Just like that, here we (some of us anyway) are at half term holidays. I have mentioned before how much I love my job. I consider it a great pleasure and privilege. And I definitely do not want to appear ungrateful or like I am moaning. But, blimey, am I glad it’s half term! After having many conversations with my colleagues, I know we are definitely breathing a sigh of relief for a little break. For many parents however I know they’re experiencing very different emotions. For the next week (or maybe more) it’s all engines go! Let the endless snacking and staying up past bedtime begin! Don’t panic, because Readingmate is here to help, we have some great half term reading tips for you.
Encouraging positive half term reading habits
Regardless of how you plan on spending the holidays, one of the best and easiest ways (in my opinion) to keep your child in a healthy routine is to try to fit in a little reading every day. Whether it’s bedtime, breakfast or an afternoon story. Reading is one of those magical things that can quite literally come with you anywhere.
Research suggests that there’s regularly reading stories or novels outside of school has a marked and positive impact on reading attainment overall (PIRLS, 2006; PISA, 2009).
So, how can you possibly juggle day trips, visiting relatives, housework and maybe even your own job whilst keeping your child(ren) reading? In an ideal world, little Gregory will happily skip off bed with a book, no questions (or demands for an iPad) asked. You and I both know this is practically utopian idea.
Teacher approved half term reading tips
Here are some of my half term reading tips. Use them to continue to support and encourage your child’s reading during the school break:
Give your child space to read
Don’t hover over them or force them to read to you. If they just want to sit and explore their books on their own, let them. They’re still engaging and reading plus it gives you time to drink that coffee whilst it’s hot!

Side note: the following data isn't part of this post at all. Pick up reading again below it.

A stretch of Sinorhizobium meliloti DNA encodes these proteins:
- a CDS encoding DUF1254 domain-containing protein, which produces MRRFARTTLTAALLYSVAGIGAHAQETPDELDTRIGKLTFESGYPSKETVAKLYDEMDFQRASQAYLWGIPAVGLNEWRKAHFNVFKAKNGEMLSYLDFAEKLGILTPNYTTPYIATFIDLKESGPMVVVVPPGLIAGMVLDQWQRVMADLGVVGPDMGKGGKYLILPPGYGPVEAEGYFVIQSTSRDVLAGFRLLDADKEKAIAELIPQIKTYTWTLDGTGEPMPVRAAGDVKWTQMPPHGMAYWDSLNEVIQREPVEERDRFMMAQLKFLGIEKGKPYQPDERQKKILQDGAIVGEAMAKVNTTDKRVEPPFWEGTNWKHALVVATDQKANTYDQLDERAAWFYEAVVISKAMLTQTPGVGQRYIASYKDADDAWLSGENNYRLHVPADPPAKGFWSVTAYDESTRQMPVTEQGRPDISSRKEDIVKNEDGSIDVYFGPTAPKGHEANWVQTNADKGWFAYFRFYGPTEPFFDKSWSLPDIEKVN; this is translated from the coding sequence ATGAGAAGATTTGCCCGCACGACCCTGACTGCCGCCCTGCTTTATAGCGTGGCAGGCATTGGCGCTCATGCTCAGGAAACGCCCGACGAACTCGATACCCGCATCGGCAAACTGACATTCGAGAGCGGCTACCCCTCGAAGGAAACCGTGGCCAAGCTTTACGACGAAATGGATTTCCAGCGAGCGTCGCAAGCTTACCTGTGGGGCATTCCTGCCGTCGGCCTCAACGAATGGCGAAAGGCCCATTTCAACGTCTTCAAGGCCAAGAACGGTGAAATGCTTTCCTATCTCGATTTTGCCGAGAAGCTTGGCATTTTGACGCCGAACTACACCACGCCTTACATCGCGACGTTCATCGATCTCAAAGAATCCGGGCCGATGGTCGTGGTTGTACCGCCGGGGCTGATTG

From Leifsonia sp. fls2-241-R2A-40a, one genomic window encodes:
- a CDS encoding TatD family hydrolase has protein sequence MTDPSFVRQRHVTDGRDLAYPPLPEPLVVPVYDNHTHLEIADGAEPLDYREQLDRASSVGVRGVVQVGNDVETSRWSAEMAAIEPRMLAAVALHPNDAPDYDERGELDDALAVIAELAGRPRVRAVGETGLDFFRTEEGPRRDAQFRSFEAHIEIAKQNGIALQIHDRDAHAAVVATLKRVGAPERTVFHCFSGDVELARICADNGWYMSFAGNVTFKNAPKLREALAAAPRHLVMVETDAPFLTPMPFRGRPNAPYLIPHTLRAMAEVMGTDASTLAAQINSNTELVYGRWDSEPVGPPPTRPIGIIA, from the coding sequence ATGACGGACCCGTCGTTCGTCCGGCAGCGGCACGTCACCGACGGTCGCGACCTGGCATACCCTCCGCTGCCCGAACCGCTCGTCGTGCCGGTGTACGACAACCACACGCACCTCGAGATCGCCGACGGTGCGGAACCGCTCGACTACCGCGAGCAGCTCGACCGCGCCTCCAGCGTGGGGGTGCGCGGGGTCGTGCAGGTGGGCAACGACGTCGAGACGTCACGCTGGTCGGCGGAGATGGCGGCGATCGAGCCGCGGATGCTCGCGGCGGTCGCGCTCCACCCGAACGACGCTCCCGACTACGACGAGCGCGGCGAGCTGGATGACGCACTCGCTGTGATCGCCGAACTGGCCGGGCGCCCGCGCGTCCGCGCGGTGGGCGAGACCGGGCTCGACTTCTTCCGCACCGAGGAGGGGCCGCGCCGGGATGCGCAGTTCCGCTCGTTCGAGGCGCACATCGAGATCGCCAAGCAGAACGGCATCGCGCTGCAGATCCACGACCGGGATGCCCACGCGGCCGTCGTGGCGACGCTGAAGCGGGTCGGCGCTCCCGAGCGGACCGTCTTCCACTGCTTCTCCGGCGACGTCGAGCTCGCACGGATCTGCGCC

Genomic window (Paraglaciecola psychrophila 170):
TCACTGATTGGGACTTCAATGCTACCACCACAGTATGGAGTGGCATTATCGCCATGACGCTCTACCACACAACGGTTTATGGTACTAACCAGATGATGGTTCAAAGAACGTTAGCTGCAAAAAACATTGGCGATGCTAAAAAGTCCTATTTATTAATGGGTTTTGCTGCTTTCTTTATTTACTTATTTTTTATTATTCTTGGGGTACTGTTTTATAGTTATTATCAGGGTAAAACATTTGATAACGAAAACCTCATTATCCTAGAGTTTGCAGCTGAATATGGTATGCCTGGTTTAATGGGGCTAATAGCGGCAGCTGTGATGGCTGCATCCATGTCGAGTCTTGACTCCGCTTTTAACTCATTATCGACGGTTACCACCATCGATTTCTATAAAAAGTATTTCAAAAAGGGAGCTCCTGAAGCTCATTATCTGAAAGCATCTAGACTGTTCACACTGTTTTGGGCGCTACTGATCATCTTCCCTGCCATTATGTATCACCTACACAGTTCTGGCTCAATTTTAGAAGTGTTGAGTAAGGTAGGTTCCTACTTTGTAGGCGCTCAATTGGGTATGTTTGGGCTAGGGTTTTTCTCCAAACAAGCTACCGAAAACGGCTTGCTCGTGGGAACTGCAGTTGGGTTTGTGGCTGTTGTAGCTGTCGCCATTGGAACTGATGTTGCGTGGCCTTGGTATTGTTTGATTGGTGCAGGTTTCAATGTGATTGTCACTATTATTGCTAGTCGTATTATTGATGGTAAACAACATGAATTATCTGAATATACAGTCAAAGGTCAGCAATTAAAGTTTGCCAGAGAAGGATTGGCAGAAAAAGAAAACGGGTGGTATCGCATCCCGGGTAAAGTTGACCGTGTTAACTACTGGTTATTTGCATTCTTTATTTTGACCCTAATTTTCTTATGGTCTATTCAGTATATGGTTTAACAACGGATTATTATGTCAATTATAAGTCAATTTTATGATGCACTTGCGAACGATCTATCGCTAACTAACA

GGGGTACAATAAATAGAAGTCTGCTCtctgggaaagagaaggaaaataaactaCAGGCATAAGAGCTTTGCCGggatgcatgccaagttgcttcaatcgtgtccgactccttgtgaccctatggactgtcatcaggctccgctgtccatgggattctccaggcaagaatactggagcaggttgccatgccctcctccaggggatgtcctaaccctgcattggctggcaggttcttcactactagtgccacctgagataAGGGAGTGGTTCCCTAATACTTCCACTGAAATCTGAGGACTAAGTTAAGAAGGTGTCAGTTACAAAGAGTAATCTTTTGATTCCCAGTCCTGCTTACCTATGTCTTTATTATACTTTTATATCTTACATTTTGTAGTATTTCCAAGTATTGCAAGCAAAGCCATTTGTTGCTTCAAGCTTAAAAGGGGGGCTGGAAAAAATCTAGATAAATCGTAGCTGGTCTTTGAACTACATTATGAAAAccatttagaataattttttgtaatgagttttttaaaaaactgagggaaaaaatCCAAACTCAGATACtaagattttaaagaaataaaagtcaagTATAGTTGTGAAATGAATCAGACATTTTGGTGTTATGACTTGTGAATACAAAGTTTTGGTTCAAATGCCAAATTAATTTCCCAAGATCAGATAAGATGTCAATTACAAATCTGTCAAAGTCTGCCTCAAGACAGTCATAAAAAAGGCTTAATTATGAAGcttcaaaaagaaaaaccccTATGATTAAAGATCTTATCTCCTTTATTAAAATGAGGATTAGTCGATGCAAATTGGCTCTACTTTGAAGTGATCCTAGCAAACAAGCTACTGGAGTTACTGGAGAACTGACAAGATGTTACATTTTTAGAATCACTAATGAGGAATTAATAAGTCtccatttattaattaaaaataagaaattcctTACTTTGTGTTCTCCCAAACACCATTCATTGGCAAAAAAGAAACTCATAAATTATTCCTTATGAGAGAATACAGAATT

Let them choose what they’re reading
They are on holiday after all, if you let them choose what it is they read then they’re more likely to want to do it. They’re morelikely to develop independent reading skills this way too.
Let them read to younger siblings
If your child is reluctant to read to you, why not suggest they ‘help’ you and read to siblings. This way, they feel like they have some responsibility and it won’t feel like a chore. In fact, they could end up feeling more confident and very proud of themselves!
Ask their teacher if there’s any reading challenges for your child to complete
Having set my own students reading challenges for the half term break, I know that every teacher will be wanting to maintain all of your child’s learning and hard work they have put in over the past 7 weeks. We know that incentives and rewards really drive children’s motivation (which is why we have built them into the Readingmate app). You can use this as a little boost to get them to pick up a book instead of the games console. Moreover, if you mention that it’s a challenge set by the teacher, more than likely they will be driven to do it for the credit they will get when they return to school.
Introduce a new genre or style of reading (comics, magazines, blogs etc.)
After a full half term of school, the last thing your child’s going to read is a Biff and Chip book. As a special ‘treat’ you could take them to your local estate agent, library, food shop or even book store to get them to choose something that they have always wanted to read but isn’t seen as ‘bookish’ enough. There’s such a huge array of choices for children now. Reading doesn’t have to be conventional or boring!
Follow my half term reading tips to ensure your child is refreshed when term time starts again
As parents, if you keep your child stimulated and their mind active over the holidays, they’re more likely to go back to school relaxed, refreshed and ready for the new term ahead.
I would like to add (from a teacher’s point of view) that… Whilst maintaining a lively and consistent learning routine is important, so is having fun! Whether it’s playing, climbing trees, getting muddy, cooking, watching TV, going for walks at the beach and spending time as a family.
The most impactful learning does not happen at a desk, rather it happens by doing. Being outdoors, hands-on and letting children explore, create and experience in their own way and in their own time.